Are we ready for all that? From what I’ve observed, the answer is no. So far we’re doing church the same way we did it a couple decades ago, as if elite American culture hadn’t turned against us (it has).

And we’re acting as if the answers we gave back then are still good enough today. I used to share the gospel with a booklet that opened, “God loves you and offers a wonderful plan for your life.” It’s still true as ever — but now I have to explain what it means by the word “God.” And I have to be prepared for questions like, “How can God be love when he hates gay people?” (Don’t worry, there’s an answer, and He doesn’t hate gay people anyway. The question is confused, but even so it still deserves a real answer.)

The Stream‘s New Saturday “Spiritual Readiness” Theme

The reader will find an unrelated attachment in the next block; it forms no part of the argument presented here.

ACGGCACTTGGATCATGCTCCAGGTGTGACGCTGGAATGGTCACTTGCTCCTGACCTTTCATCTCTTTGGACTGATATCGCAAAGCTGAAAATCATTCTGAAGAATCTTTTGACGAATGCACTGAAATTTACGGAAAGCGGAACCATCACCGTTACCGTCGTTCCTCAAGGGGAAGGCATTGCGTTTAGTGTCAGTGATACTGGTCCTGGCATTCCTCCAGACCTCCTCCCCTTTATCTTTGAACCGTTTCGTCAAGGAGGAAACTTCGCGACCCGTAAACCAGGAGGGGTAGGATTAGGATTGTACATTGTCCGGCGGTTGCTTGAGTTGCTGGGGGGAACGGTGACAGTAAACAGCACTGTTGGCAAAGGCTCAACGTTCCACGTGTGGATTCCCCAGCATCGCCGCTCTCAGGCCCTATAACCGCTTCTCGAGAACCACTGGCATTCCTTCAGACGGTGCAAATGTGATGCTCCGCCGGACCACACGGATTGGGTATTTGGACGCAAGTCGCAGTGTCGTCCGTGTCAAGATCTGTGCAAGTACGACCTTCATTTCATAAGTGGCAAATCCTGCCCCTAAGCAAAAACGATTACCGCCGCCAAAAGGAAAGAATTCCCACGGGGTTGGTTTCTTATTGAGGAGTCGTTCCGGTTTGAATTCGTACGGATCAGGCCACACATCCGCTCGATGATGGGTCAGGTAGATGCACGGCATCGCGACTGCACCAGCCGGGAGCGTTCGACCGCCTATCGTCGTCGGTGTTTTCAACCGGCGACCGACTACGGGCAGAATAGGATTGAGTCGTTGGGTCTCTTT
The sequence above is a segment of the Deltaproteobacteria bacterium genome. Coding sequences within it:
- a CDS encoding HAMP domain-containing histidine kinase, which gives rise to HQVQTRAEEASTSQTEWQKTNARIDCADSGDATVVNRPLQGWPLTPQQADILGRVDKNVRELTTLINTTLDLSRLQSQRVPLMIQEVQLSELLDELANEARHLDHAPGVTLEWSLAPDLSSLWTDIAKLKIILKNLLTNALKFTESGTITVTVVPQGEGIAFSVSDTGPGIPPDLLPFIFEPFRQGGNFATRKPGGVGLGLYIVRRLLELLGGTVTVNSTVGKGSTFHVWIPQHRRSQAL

We’ve got to gear up, both for the challenges and the opportunities of this strange new day. The Stream is convinced: We’ve got to get ready for this strange new day. So with this article The Stream is introducing a new weekly Saturday feature we’re titling “Spiritual Readiness.” It’s not new territory for The Stream to cover, it’s just a new, more intentional way to zero in on it.

We’ll run several articles each Saturday covering five essential points of readiness:

  1. Strong, thriving Christian community
  2. A vibrant life of prayer and fellowship with God
  3. A firm grasp of what we believe — the essentials of Christian doctrine and ethics
  4. Just as firm a grip on why we believe
  5. Effective outreach, both personal and cultural

You can expect us to spend more “Spiritual Readiness” time on the last three points than the first two. That’s not because they’re more important than the others. It’s because the Church in America is much less equipped in them. Or at least, less equipped to talk about them. We can always grow in prayer, devotion and community.

Therefore it says,

“Awake, O sleeper,
and arise from the dead,
and Christ will shine on you.”

(Eph. 5:14b)

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  • KC

    Thank you

  • Paul

    This can be a valuable series, looking forward to it

  • tz1